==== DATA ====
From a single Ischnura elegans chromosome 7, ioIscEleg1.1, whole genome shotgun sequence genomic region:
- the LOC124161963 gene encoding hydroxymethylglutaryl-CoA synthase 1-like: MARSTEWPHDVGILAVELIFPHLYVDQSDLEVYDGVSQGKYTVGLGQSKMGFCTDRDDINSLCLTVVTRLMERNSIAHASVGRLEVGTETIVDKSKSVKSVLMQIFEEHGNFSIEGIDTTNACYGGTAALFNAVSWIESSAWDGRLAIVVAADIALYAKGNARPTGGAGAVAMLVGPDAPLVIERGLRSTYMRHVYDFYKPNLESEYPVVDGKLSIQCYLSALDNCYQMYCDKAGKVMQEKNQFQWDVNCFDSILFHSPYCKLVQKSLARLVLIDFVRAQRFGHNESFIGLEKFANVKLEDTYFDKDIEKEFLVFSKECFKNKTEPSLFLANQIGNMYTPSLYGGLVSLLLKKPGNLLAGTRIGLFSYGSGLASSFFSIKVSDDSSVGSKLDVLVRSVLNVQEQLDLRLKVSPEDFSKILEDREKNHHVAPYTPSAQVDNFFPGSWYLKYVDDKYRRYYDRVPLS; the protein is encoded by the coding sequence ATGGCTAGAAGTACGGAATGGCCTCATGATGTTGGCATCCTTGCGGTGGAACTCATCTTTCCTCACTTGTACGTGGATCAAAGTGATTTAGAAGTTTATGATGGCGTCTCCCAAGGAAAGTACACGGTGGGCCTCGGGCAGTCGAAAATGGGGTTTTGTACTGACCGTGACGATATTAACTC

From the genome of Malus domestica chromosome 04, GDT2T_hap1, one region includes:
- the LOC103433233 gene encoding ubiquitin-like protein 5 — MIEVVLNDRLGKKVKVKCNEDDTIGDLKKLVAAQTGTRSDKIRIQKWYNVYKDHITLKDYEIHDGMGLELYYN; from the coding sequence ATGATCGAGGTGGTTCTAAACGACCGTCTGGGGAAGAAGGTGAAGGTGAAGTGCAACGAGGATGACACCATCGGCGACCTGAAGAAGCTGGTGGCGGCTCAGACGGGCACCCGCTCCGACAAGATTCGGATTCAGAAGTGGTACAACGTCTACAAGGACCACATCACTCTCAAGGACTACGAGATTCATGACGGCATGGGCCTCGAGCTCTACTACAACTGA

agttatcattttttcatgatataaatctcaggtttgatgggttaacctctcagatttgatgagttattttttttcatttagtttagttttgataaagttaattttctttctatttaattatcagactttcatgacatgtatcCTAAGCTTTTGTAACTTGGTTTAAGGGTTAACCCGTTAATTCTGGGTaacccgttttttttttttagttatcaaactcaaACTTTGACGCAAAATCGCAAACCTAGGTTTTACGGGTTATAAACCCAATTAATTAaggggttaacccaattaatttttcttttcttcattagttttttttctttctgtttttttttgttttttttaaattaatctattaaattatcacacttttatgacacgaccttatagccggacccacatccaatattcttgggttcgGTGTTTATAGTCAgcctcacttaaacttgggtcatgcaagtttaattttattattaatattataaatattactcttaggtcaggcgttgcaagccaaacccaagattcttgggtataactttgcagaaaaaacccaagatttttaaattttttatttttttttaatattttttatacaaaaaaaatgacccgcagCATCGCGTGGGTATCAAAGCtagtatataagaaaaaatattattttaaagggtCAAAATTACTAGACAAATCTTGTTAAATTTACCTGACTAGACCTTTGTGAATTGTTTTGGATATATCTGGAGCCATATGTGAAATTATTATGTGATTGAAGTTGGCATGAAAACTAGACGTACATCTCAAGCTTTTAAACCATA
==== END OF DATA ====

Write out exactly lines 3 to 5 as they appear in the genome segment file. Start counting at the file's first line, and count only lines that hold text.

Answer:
From the genome of Malus domestica chromosome 04, GDT2T_hap1, one region includes:
- the LOC103433233 gene encoding ubiquitin-like protein 5 — MIEVVLNDRLGKKVKVKCNEDDTIGDLKKLVAAQTGTRSDKIRIQKWYNVYKDHITLKDYEIHDGMGLELYYN; from the coding sequence ATGATCGAGGTGGTTCTAAACGACCGTCTGGGGAAGAAGGTGAAGGTGAAGTGCAACGAGGATGACACCATCGGCGACCTGAAGAAGCTGGTGGCGGCTCAGACGGGCACCCGCTCCGACAAGATTCGGATTCAGAAGTGGTACAACGTCTACAAGGACCACATCACTCTCAAGGACTACGAGATTCATGACGGCATGGGCCTCGAGCTCTACTACAACTGA

agttatcattttttcatgatataaatctcaggtttgatgggttaacctctcagatttgatgagttattttttttcatttagtttagttttgataaagttaattttctttctatttaattatcagactttcatgacatgtatcCTAAGCTTTTGTAACTTGGTTTAAGGGTTAACCCGTTAATTCTGGGTaacccgttttttttttttagttatcaaactcaaACTTTGACGCAAAATCGCAAACCTAGGTTTTACGGGTTATAAACCCAATTAATTAaggggttaacccaattaatttttcttttcttcattagttttttttctttctgtttttttttgttttttttaaattaatctattaaattatcacacttttatgacacgaccttatagccggacccacatccaatattcttgggttcgGTGTTTATAGTCAgcctcacttaaacttgggtcatgcaagtttaattttattattaatattataaatattactcttaggtcaggcgttgcaagccaaacccaagattcttgggtataactttgcagaaaaaacccaagatttttaaattttttatttttttttaatattttttatacaaaaaaaatgacccgcagCATCGCGTGGGTATCAAAGCtagtatataagaaaaaatattattttaaagggtCAAAATTACTAGACAAATCTTGTTAAATTTACCTGACTAGACCTTTGTGAATTGTTTTGGATATATCTGGAGCCATATGTGAAATTATTATGTGATTGAAGTTGGCATGAAAACTAGACGTACATCTCAAGCTTTTAAACCATA